P.S. Don’t forget to submit pictures of your fruit bowl to the Bees. A couple that have come in so far look great. Looking forward to seeing yours.

You want comments? We got comments:

Imagine you’re George Clooney. Take a moment to admire your grooming and wit. Okay, now imagine someone walks up to you and asks, “What’s your name?” You say, “I’m George Clooney.” Or maybe you say, “I’m the Clooninator!” You don’t say “I’m George of George Clooney Sells Movies Blog” and you certainly don’t say, “I’m Clooney Weight Loss Plan”. So while spam is technically meat, it ain’t anywhere near Primal. Please nickname yourself something your friends would call you.

  1. Radical. That was awesome. When I first saw and ad for RLS meds I thought it was a sketch comedy show or something!

    groovalicious wrote on July 23rd, 2007
  2. How about SLS – Slow Locomotion Syndrome – or CMD – Can’t Move Disorder?

    Robert wrote on July 23rd, 2007
  3. Do you suffer from wanting to answer the phone when you are driving? The phone rings and you know you might crash if you try to type in your password to unlock your blackberry. It keeps ringing and you just know it’s going to go to voicemail before you can get it. As the risks of rush hour traffic continue, your thumbs frantically work the keys. It could be a coworker organizing a team lunch. Does this sound like you? Well, you could be suffering from a completely treatable condition called CRS, also known as Can’t Relax Syndrome. CRS affects a large number of people who go undiagnosed each year. Every day many Americans suffer from this completely treatable disease.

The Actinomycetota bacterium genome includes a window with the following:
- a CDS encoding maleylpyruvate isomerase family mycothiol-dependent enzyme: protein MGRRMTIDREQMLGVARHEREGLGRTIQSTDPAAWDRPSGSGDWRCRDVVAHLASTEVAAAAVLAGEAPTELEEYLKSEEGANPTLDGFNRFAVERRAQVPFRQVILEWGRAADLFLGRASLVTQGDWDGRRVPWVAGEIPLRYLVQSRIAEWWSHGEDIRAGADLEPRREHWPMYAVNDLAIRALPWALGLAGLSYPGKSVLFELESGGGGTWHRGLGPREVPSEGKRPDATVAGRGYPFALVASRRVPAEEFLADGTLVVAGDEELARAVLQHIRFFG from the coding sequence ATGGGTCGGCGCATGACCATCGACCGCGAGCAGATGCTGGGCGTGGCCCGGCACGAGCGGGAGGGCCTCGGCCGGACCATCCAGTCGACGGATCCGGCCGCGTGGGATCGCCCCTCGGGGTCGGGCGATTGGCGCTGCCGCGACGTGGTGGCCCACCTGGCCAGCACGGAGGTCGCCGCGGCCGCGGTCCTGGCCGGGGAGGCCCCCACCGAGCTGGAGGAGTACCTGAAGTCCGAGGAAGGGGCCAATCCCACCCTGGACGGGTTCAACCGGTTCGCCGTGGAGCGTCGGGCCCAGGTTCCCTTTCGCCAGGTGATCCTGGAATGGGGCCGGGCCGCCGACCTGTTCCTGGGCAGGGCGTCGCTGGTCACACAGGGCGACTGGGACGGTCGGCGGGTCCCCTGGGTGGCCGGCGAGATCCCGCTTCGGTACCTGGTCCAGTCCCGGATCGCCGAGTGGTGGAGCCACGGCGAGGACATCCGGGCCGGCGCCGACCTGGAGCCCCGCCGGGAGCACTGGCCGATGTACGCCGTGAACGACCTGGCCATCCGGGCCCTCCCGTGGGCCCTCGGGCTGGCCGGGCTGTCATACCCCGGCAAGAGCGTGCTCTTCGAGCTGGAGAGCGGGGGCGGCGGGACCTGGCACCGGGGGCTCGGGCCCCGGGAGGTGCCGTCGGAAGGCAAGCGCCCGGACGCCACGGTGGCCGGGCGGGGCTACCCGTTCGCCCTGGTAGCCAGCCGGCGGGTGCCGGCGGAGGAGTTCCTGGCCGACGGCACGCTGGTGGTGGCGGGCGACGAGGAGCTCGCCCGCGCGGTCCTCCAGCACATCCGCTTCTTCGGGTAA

The disease resides in the thumbs and Pfizerry can help.

    Ask your doctor about Pfizerry.

    Abraham Williams wrote on July 24th, 2007
  4. CRS is linked to Social Stimulus Addiction. SSA is a dangerous and powerful addiction that affects individuals’ ability to function in a self-sufficient capacity or isolated state for longer than two minutes. Insecuria can help.

    Mark wrote on July 25th, 2007
  5. hi nice post, i enjoyed it

    Lila wrote on August 18th, 2007
  6. Do your homework before posting ignorant comments. The majority of people who suffer are actaully pregnant women, people with MS, people who recently had surgery, and other, healthy, NOT FAT, active people like myself.

    RLS Sufferer wrote on January 30th, 2008
  7. They already have a great one..”Fibromyalgia” Sorry, that’s not real. The symptoms of it are identical to things like arthritis (which many of the people have) so, while they may have very real symptoms, I don’t believe this ‘disease’ exists.